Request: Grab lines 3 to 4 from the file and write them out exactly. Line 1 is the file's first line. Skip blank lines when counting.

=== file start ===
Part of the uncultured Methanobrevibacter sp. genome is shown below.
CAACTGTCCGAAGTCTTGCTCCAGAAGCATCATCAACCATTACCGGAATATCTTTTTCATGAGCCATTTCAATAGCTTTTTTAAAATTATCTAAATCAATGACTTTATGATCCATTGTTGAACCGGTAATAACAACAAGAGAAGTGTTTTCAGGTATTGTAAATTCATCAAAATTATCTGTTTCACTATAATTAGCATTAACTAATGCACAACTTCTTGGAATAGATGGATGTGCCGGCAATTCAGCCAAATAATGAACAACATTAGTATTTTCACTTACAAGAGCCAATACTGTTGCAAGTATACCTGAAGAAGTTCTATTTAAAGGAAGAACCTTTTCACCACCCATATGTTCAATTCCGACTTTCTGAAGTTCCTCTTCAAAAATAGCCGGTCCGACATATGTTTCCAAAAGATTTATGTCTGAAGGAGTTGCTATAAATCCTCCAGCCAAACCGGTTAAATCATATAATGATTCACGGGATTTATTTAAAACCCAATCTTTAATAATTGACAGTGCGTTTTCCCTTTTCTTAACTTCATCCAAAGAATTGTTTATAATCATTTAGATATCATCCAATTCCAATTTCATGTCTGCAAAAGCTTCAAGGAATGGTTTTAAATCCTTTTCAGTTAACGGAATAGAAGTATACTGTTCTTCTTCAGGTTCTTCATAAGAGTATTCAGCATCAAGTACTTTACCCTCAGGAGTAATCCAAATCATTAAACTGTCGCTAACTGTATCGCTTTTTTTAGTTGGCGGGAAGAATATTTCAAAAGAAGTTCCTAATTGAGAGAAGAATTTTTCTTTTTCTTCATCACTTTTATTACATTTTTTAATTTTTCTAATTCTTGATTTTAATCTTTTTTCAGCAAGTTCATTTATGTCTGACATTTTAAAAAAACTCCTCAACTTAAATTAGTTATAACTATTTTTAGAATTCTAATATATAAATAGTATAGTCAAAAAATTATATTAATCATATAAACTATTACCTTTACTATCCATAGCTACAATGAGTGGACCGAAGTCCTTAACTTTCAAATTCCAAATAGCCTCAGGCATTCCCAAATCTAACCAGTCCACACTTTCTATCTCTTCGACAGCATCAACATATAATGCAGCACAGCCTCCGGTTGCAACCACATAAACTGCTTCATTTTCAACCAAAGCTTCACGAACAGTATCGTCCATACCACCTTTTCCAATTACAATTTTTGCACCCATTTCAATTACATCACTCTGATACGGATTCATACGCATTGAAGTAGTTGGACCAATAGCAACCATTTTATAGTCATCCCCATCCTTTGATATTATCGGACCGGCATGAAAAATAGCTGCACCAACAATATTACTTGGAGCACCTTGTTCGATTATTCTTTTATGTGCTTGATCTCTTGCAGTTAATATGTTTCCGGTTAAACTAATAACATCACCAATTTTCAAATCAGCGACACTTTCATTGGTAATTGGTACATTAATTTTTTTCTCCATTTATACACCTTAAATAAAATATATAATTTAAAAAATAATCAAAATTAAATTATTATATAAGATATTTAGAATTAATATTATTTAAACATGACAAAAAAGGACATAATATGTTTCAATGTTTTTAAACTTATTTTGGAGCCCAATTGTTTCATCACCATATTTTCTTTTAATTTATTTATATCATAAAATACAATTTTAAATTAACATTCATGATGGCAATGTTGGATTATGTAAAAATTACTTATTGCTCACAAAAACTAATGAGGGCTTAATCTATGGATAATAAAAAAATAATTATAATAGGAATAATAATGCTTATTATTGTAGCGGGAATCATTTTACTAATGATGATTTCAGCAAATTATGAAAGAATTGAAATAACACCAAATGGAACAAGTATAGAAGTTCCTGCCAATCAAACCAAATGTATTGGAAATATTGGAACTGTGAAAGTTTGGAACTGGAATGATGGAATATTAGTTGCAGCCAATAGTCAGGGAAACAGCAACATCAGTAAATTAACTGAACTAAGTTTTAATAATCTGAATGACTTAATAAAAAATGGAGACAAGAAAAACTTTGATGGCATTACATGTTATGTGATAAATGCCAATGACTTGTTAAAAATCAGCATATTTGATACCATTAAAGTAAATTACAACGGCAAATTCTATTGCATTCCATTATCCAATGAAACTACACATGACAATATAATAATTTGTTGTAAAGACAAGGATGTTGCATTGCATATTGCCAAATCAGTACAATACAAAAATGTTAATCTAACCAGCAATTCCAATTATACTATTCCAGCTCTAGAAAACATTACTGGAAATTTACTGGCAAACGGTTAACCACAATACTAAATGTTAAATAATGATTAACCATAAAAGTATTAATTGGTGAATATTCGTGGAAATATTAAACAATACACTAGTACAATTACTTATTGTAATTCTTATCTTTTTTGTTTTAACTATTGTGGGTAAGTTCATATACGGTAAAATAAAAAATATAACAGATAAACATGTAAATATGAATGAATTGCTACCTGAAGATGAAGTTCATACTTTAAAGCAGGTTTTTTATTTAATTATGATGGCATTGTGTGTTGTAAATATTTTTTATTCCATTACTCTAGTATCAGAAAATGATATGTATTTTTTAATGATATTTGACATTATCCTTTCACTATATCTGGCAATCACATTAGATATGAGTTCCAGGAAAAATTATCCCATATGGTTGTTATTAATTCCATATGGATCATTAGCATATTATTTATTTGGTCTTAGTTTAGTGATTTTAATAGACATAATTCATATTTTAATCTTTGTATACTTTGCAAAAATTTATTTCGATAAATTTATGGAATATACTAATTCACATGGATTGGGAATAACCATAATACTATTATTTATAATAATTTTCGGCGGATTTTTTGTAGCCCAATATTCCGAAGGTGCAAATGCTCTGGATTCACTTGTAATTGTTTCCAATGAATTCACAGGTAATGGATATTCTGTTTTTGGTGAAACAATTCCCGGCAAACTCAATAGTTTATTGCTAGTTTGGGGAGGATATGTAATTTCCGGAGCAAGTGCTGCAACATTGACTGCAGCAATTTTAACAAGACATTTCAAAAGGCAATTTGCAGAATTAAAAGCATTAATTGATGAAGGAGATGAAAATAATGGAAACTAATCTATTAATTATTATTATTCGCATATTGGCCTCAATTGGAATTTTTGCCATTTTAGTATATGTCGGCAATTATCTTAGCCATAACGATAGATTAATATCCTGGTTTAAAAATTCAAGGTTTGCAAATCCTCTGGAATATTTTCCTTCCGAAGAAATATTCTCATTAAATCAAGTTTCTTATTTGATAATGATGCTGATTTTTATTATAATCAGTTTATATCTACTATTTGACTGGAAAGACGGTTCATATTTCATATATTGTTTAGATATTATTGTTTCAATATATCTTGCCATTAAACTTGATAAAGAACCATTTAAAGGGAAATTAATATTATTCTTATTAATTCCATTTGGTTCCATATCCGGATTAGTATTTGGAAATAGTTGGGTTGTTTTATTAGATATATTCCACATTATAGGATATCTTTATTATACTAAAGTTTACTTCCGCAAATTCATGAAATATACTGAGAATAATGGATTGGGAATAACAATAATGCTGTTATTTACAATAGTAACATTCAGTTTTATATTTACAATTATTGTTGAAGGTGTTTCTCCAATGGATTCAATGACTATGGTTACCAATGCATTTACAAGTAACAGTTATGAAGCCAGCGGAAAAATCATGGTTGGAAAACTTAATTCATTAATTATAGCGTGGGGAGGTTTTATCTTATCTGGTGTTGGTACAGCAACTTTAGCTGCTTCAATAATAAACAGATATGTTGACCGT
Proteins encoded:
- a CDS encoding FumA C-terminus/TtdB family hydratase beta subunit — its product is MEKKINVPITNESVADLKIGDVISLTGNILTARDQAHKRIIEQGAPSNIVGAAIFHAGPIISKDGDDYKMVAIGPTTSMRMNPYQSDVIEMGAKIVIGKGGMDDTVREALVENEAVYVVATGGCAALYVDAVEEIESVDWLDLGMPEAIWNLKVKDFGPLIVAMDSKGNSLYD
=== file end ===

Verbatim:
Proteins encoded:
- a CDS encoding FumA C-terminus/TtdB family hydratase beta subunit — its product is MEKKINVPITNESVADLKIGDVISLTGNILTARDQAHKRIIEQGAPSNIVGAAIFHAGPIISKDGDDYKMVAIGPTTSMRMNPYQSDVIEMGAKIVIGKGGMDDTVREALVENEAVYVVATGGCAALYVDAVEEIESVDWLDLGMPEAIWNLKVKDFGPLIVAMDSKGNSLYD